Moses and Paul: A Common Heart for Prophecy

Ran across a verse in Numbers recently that I don’t remember having seen before, regarding prophecy. It gave Moses’ perspective, but also reminded me of a Pauline quote that I’ve often pondered. Taken together, they show a common desire for prophecy to be among the people. I wonder if this has application today.

And a young man ran and told Moses, “Eldad and Medad are prophesying in the camp.” And Joshua the son of Nun, the assistant of Moses from his youth, said, “My lord Moses, stop them.” But Moses said to him, “Are you jealous for my sake? Would that all the LORD’s people were prophets, that the LORD would put his Spirit on them!” Numbers 11:27–29

In this passage, a number of men had gone to a location outside the camp to receive the Spirit in order to help Moses. A result of this was that they started prophesying. However, two men were back in the camp prophesying. When approached about stopping them, Moses gave an interesting reply. Not only did he have no problem with their actions, but he went on to wish that everyone were prophets.

In Paul’s case, he was addressing the issue of tongues in the assembly, and used the gift of prophecy as a point of comparison.

Pursue love, and earnestly desire the spiritual gifts, especially that you may prophesy.

Now I want you all to speak in tongues, but even more to prophesy. The one who prophesies is greater than the one who speaks in tongues, unless someone interprets, so that the church may be built up.
1 Corinthians 14:1, 5

Throughout chapter 14, Paul makes the case for the superiority of prophecy. In the end, he desires that everyone would prophecy, similar to Moses. Paul also specifically points out that a key function of prophecy is to edify others. The result would then be an increase in wisdom for people to draw on, resulting in a growing and stronger church.

Now, the subject of prophecy is quite rich, but in my opinion the heart of it consists of hearing from God and sharing what He has said. He may speak of the future, which would be “foretelling”, or the present, which would be “forthtelling”. But in any case, it is a work of the Spirit, implied by Paul and clearly stated by Moses. So in essence these men were wishing that people would have close, Spirit-led experiences with God, and be empowered to share what they learned.

Now, it’s not really possibly to prophesy without first walking closely with the Lord. So a part of what these men were hoping for was that many others would have such close walks with the Lord that they would be able to speak words from Him. This almost implies that a lack of prophesying means a lack of people hearing from God, which implies a lack of relationship. It’s no wonder that Moses and Paul would have such a desire, because they both obviously desired their people to be close to God!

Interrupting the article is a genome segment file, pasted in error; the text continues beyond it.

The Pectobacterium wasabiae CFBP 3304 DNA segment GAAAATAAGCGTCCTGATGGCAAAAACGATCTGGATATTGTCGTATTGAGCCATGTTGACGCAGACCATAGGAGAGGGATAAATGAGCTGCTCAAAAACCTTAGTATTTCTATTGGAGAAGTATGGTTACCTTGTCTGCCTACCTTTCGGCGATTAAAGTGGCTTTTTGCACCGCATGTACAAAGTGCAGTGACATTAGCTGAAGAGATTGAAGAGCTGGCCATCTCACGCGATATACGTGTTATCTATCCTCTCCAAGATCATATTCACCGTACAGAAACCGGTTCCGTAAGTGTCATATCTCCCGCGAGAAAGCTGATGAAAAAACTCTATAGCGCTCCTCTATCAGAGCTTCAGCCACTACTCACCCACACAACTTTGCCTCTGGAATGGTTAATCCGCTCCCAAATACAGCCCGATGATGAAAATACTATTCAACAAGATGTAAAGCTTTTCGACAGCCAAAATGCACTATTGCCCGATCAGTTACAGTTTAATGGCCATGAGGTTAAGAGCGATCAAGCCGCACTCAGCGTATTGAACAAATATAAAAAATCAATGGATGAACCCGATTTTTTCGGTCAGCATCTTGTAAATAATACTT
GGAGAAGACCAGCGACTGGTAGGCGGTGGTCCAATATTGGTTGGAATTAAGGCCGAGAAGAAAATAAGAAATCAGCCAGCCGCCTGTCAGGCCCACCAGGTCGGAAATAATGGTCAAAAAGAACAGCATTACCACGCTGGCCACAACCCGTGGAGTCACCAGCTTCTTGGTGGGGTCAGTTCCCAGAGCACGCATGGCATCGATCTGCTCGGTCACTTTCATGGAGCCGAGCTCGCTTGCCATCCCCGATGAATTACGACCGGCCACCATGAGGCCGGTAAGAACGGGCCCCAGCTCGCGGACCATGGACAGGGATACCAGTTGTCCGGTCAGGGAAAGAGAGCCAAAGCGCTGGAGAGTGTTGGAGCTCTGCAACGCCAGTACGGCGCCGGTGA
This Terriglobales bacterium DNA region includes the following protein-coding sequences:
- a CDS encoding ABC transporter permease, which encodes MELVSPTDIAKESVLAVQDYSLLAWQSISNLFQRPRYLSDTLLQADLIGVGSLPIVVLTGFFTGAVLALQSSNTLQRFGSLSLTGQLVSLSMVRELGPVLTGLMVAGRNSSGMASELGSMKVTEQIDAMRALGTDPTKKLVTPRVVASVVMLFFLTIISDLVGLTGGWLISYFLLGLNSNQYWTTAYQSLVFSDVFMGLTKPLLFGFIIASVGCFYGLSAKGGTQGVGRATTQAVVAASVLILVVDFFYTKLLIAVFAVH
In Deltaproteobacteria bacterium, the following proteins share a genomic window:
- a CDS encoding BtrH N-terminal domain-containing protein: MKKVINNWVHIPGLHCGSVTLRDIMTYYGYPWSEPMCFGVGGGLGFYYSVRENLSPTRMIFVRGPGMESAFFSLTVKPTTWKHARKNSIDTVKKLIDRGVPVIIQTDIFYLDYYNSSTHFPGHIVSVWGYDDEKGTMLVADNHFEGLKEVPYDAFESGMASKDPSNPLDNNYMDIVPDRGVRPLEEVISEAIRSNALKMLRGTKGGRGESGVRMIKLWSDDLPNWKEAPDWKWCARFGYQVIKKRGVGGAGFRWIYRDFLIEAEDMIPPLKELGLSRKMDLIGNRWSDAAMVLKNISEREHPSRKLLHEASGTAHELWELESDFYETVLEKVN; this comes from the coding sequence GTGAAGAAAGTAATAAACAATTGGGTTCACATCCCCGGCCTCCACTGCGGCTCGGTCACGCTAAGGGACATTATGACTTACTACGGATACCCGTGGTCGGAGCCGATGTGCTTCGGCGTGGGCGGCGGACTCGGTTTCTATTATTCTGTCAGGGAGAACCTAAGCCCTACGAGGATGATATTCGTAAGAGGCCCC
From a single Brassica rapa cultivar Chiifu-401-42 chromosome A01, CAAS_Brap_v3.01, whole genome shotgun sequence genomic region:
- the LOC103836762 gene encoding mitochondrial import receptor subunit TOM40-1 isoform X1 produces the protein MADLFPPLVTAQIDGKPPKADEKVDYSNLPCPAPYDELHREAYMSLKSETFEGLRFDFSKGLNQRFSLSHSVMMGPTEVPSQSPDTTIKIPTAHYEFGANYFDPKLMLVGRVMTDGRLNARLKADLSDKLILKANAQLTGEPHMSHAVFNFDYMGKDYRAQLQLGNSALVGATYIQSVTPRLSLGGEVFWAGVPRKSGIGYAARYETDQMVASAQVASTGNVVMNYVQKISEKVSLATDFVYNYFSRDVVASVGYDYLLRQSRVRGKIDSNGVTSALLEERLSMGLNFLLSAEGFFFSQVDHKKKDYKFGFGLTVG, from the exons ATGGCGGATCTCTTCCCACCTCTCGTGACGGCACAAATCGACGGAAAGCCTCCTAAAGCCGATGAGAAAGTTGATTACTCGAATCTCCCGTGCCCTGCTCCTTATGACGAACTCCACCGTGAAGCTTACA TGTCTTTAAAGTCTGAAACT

It is interesting that both men desired prophecy to be a common experience available to everyone, not limited to a select few. It almost echoes Jesus comments about not calling each other “Rabbi” (Matthew 23:8). Clearly they desired the hearing of God to be a broad experience among the people.

Where is that heart today among our leaders? It seems that in today’s “TV” culture, we are often content to sit back while someone else seeks God’s heart, and to let them proclaim it for us. Whether this is from TV, radio, podcasts, or the pulpit, simply listening to other people must seem easier than listening to God ourselves.

For many, this passive behavior is human nature. For others, a different aspect of human nature causes them to guard the position of proclaiming God’s wisdom, and not encourage others to seek for themselves. The result from both is overall spiritual passivity in congregations. But not necessarily worldly passivity — it’s certainly possible to build growing, exciting churches with spiritually passive individuals (see Revelation 3:1).

Today’s culture promotes such passive behavior, so we need leaders who have the heart of Moses and Paul. Leaders who are willing to actively encourage others to walk with the Lord. To allow their position to serve as example, not replacement. Teachers should go beyond just filling their students’ minds with understanding, and teach them how to hear from God themselves.

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